So, this gem is called app.wizer.me and it is a site that allows teachers to build and design online quizzes, worksheets, and other material to test student’s knowledge or build a great review for them. What I loved most was the ability to add a variety of questions and tasks (open question, multiple choice, blanks, fill on an image, table, sorting, text, image, video) to reach all learners. I also loved that there was a “listen to instructions” button where you can record instructions or dictate questions. This is really great for formative and summative assessments and immediate feedback for students. Additionally, there is a teacher area that allows teachers to remix someone else’s quizzes/worksheets in a public gallery. This works well on computers, iPads, tablets, and Chromebooks. It works seamlessly with Google Classroom, too! It was super easy and I am already thinking about the possibilities in how I could use this in my classes. Here are the steps to get started:

  1. Create an account. This was painless.
  2. Begin building your document/worksheet
  3. Select which type of question you want to add (a little similar to a Google Form)
  4. Choose a design
  5. When you are finished, give it a title, and choose how you want to distribute to students. Can share via Google Classroom, copy the link and share it, or have your students enter the pin code. Students will need to enter their first and last name and create a password that they will use each time they go to the site! I love that the students didn’t need an email address in order to use! HOORAY!
  6. Loved the options of distribution…whenever there is a direct link, I do the happy dance.
  7. Share with other teachers!
  8. Boom! You’re done! I selected the option to allow my students to receive immediate feedback when they submit the assignment to see how they did. Then, you can review the work of your students and provide comments.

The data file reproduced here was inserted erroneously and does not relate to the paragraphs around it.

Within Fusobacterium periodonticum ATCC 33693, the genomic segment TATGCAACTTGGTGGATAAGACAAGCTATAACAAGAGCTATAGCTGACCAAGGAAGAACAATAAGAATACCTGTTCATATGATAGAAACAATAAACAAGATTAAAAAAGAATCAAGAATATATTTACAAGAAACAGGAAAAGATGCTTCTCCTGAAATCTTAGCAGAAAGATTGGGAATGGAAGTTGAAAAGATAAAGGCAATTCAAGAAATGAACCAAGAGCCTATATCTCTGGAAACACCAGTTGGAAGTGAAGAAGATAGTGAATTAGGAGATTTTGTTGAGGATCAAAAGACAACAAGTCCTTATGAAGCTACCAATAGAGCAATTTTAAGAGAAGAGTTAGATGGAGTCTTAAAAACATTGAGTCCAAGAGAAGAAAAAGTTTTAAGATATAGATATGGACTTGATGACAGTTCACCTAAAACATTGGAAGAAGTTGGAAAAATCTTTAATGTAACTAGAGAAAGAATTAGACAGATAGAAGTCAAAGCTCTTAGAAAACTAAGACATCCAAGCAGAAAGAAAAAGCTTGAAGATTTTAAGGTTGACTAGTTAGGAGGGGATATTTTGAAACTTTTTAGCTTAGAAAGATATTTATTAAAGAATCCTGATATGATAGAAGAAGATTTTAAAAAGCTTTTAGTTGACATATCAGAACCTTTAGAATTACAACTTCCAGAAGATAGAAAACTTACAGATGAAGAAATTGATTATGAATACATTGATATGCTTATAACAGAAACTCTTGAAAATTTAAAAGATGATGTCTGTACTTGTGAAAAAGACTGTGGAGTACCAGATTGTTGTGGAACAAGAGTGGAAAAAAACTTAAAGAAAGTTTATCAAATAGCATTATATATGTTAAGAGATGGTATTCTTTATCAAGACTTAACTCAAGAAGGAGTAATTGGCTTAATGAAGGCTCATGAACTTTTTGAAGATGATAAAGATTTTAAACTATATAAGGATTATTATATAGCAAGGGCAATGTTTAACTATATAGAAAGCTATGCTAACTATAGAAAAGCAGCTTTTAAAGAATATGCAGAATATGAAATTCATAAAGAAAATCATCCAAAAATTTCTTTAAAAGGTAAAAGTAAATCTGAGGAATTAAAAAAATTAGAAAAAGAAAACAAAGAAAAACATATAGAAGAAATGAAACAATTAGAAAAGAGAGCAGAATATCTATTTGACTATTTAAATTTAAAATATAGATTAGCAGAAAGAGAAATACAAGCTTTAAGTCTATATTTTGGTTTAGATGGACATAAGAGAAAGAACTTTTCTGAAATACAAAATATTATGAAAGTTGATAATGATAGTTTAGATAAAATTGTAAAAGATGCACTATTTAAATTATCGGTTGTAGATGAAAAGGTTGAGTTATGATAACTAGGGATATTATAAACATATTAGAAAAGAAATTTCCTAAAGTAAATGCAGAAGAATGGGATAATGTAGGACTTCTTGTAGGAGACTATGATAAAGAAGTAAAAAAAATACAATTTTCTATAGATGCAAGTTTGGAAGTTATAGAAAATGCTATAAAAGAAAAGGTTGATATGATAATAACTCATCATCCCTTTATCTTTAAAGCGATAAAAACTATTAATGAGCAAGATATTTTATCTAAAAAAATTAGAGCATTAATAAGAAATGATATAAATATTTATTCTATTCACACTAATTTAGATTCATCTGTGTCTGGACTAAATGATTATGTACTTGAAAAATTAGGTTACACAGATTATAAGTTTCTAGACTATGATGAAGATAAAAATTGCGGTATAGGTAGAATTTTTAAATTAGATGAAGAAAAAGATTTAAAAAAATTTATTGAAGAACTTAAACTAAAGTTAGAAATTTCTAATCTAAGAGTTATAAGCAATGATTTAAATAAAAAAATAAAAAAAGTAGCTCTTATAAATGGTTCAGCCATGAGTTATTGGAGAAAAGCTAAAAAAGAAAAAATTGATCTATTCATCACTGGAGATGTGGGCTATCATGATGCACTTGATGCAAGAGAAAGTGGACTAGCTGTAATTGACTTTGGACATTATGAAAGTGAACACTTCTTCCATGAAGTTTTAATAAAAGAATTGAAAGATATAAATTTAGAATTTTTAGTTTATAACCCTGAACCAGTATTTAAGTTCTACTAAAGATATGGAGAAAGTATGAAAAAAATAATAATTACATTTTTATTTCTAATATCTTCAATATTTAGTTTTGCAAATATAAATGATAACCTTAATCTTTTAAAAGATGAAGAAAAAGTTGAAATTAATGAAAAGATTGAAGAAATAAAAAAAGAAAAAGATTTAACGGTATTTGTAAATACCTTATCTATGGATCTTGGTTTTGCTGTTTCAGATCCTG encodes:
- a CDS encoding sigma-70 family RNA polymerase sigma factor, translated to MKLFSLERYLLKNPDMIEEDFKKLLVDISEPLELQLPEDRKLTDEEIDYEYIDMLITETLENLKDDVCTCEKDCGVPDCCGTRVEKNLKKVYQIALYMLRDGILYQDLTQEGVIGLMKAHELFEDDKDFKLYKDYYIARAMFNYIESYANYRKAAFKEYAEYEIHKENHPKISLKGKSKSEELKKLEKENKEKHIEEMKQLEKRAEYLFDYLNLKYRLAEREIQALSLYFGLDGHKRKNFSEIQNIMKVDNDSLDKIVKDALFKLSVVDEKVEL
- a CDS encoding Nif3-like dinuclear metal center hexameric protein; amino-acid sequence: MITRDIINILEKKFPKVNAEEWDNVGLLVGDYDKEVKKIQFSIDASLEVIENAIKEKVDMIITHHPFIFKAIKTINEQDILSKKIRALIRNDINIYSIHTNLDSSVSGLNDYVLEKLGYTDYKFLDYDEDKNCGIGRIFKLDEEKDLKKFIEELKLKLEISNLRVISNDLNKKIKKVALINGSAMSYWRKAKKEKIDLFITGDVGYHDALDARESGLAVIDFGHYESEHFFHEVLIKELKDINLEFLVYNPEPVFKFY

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First step is adding a task. Look at all the cool options!

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Lots of great design options!

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Assign to students by sharing the link with them. They will go to a new screen that asks for their first and last name as well as a creation of a password.

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You can also have students go to http://app.wizer.me/learn and type in the PIN code.

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Gives students automatic feedback once they complete the tasks.

Hope you are able to use this with your students. A fun and easy way to ditch the paper tests and worksheets!

On the appwizer website, it states how long it takes to set up…(and it really is that easy)

  • 5 minutes to set up and learn
  • 20 seconds to assign via Google classroom, Edmodo, Moodle, or direct link
  • Automatic grading
  • 5 minutes to make your first worksheet
  • 5 minutes to check grades and give personalized feedback

 

Parts of Speech iMovies

Screen Shot 2016-04-28 at 11.55.45 AMWhat a better way to demonstrate knowledge of a topic than by creating a video using iMovie! One of the great things about iMovie is the built-in trailers that kids can use to demonstrate or show their learning. I have kids create movie trailers to show their learning in all content areas and the result is always amazing. This time around, I had third graders showcase their knowledge of verbs, nouns, and adjectives. I have included a few of my favorites below. One thing that is very important to note is that I never allow my students to just take off with the iPad and begin taking pictures and videos for their projects. They must always do a rough draft where they complete an outline as well as the built in storyboard in iMovie. Additionally, this is also where they can decide what type of shot (video or still photo) they will add to their movie. A great resource that I love to share with others was created by Tony Vincent. He has created planning PDFs, which include fillable or printable templates for students as they plan their iMovie trailers. I love this resource and I use it all of the time! Once students have planned their trailers, then they get right to work in editing the text and adding photos and videos.

Verbs Can Be Fun! from April Requard on Vimeo.

 

Verbs are Everywhere from April Requard on Vimeo.

Scary Verbs from April Requard on Vimeo.